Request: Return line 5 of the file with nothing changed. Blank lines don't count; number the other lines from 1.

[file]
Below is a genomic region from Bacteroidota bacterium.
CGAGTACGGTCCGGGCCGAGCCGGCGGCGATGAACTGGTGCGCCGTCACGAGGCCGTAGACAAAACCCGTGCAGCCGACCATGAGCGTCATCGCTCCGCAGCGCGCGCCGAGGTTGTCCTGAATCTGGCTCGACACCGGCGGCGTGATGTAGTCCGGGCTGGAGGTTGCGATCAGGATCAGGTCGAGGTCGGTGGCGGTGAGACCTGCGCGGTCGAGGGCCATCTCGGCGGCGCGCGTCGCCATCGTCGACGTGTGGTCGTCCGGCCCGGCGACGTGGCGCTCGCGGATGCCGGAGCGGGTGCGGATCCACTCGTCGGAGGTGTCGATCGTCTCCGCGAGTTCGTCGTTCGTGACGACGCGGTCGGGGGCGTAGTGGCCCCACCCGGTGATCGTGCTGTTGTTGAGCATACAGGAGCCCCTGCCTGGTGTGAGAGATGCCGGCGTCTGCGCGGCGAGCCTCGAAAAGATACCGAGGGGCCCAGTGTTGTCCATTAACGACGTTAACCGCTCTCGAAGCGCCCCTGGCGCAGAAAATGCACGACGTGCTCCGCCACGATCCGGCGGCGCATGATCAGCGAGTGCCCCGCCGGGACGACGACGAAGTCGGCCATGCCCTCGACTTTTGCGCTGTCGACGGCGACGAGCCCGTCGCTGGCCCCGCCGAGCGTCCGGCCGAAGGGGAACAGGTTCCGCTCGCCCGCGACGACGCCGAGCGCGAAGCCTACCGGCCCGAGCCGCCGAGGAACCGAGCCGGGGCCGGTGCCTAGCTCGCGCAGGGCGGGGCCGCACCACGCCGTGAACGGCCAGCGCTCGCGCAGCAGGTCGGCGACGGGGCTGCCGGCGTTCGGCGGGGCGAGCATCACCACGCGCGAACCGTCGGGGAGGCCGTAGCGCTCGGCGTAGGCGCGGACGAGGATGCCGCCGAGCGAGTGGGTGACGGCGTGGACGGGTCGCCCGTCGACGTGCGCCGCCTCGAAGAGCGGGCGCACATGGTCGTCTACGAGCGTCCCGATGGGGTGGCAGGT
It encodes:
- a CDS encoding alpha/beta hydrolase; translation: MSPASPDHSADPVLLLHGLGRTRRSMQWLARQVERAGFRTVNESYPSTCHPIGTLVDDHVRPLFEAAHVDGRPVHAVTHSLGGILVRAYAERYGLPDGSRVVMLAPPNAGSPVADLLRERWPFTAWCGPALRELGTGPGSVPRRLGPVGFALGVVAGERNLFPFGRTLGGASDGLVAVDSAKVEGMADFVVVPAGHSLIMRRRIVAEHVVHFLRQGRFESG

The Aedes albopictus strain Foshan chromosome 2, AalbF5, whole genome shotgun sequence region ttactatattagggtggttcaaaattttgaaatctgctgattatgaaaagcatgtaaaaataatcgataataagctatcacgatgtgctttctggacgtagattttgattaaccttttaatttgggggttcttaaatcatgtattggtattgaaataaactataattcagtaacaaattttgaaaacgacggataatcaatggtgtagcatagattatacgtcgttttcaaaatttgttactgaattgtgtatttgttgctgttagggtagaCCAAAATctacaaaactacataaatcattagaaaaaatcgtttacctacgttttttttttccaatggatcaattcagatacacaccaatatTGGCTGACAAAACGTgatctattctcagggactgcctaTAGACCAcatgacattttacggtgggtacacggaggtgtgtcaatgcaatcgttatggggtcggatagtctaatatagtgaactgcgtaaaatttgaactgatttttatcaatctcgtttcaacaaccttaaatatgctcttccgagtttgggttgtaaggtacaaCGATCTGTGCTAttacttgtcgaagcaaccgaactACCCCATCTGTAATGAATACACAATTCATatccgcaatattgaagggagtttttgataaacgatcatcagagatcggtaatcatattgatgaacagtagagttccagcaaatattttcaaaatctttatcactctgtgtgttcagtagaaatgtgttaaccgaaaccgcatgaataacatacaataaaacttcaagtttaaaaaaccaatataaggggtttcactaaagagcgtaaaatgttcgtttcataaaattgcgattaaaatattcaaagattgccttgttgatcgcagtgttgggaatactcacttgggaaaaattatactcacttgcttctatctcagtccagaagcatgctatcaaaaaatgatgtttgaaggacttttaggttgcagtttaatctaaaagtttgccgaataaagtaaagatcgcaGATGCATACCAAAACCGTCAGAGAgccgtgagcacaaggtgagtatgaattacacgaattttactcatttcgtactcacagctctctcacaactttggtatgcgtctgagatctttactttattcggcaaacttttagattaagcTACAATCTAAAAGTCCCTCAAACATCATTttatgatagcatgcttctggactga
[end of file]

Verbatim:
The Aedes albopictus strain Foshan chromosome 2, AalbF5, whole genome shotgun sequence region ttactatattagggtggttcaaaattttgaaatctgctgattatgaaaagcatgtaaaaataatcgataataagctatcacgatgtgctttctggacgtagattttgattaaccttttaatttgggggttcttaaatcatgtattggtattgaaataaactataattcagtaacaaattttgaaaacgacggataatcaatggtgtagcatagattatacgtcgttttcaaaatttgttactgaattgtgtatttgttgctgttagggtagaCCAAAATctacaaaactacataaatcattagaaaaaatcgtttacctacgttttttttttccaatggatcaattcagatacacaccaatatTGGCTGACAAAACGTgatctattctcagggactgcctaTAGACCAcatgacattttacggtgggtacacggaggtgtgtcaatgcaatcgttatggggtcggatagtctaatatagtgaactgcgtaaaatttgaactgatttttatcaatctcgtttcaacaaccttaaatatgctcttccgagtttgggttgtaaggtacaaCGATCTGTGCTAttacttgtcgaagcaaccgaactACCCCATCTGTAATGAATACACAATTCATatccgcaatattgaagggagtttttgataaacgatcatcagagatcggtaatcatattgatgaacagtagagttccagcaaatattttcaaaatctttatcactctgtgtgttcagtagaaatgtgttaaccgaaaccgcatgaataacatacaataaaacttcaagtttaaaaaaccaatataaggggtttcactaaagagcgtaaaatgttcgtttcataaaattgcgattaaaatattcaaagattgccttgttgatcgcagtgttgggaatactcacttgggaaaaattatactcacttgcttctatctcagtccagaagcatgctatcaaaaaatgatgtttgaaggacttttaggttgcagtttaatctaaaagtttgccgaataaagtaaagatcgcaGATGCATACCAAAACCGTCAGAGAgccgtgagcacaaggtgagtatgaattacacgaattttactcatttcgtactcacagctctctcacaactttggtatgcgtctgagatctttactttattcggcaaacttttagattaagcTACAATCTAAAAGTCCCTCAAACATCATTttatgatagcatgcttctggactga